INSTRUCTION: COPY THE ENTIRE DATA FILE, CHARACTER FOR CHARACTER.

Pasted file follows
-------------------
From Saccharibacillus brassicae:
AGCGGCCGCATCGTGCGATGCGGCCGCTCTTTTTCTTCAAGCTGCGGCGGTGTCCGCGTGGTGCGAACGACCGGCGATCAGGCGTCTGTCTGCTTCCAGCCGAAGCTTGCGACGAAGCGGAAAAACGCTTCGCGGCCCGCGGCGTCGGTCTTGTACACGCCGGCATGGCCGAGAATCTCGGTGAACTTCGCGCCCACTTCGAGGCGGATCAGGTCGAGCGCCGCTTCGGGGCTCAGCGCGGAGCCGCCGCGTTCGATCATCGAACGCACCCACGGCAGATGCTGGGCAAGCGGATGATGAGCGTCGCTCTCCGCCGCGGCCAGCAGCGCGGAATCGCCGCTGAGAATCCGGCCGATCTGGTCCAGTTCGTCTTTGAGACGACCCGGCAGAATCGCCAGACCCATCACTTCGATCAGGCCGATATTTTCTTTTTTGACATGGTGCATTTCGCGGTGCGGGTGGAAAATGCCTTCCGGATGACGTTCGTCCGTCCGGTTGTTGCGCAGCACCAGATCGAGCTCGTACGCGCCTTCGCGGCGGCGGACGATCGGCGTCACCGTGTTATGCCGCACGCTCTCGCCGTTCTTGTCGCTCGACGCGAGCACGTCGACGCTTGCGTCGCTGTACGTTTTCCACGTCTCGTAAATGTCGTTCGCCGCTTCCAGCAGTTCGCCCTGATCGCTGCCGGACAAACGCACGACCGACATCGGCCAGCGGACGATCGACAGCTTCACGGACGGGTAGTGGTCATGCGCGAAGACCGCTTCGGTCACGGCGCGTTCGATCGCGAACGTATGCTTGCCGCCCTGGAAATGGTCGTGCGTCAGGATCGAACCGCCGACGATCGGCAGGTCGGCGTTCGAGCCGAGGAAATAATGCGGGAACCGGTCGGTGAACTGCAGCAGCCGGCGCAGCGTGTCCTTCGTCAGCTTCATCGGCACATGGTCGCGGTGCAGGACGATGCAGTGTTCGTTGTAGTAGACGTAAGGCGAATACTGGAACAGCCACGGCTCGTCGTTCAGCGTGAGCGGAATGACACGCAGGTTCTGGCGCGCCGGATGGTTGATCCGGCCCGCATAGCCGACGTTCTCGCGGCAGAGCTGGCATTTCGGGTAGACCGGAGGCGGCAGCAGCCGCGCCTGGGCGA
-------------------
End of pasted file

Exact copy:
From Saccharibacillus brassicae:
AGCGGCCGCATCGTGCGATGCGGCCGCTCTTTTTCTTCAAGCTGCGGCGGTGTCCGCGTGGTGCGAACGACCGGCGATCAGGCGTCTGTCTGCTTCCAGCCGAAGCTTGCGACGAAGCGGAAAAACGCTTCGCGGCCCGCGGCGTCGGTCTTGTACACGCCGGCATGGCCGAGAATCTCGGTGAACTTCGCGCCCACTTCGAGGCGGATCAGGTCGAGCGCCGCTTCGGGGCTCAGCGCGGAGCCGCCGCGTTCGATCATCGAACGCACCCACGGCAGATGCTGGGCAAGCGGATGATGAGCGTCGCTCTCCGCCGCGGCCAGCAGCGCGGAATCGCCGCTGAGAATCCGGCCGATCTGGTCCAGTTCGTCTTTGAGACGACCCGGCAGAATCGCCAGACCCATCACTTCGATCAGGCCGATATTTTCTTTTTTGACATGGTGCATTTCGCGGTGCGGGTGGAAAATGCCTTCCGGATGACGTTCGTCCGTCCGGTTGTTGCGCAGCACCAGATCGAGCTCGTACGCGCCTTCGCGGCGGCGGACGATCGGCGTCACCGTGTTATGCCGCACGCTCTCGCCGTTCTTGTCGCTCGACGCGAGCACGTCGACGCTTGCGTCGCTGTACGTTTTCCACGTCTCGTAAATGTCGTTCGCCGCTTCCAGCAGTTCGCCCTGATCGCTGCCGGACAAACGCACGACCGACATCGGCCAGCGGACGATCGACAGCTTCACGGACGGGTAGTGGTCATGCGCGAAGACCGCTTCGGTCACGGCGCGTTCGATCGCGAACGTATGCTTGCCGCCCTGGAAATGGTCGTGCGTCAGGATCGAACCGCCGACGATCGGCAGGTCGGCGTTCGAGCCGAGGAAATAATGCGGGAACCGGTCGGTGAACTGCAGCAGCCGGCGCAGCGTGTCCTTCGTCAGCTTCATCGGCACATGGTCGCGGTGCAGGACGATGCAGTGTTCGTTGTAGTAGACGTAAGGCGAATACTGGAACAGCCACGGCTCGTCGTTCAGCGTGAGCGGAATGACACGCAGGTTCTGGCGCGCCGGATGGTTGATCCGGCCCGCATAGCCGACGTTCTCGCGGCAGAGCTGGCATTTCGGGTAGACCGGAGGCGGCAGCAGCCGCGCCTGGGCGA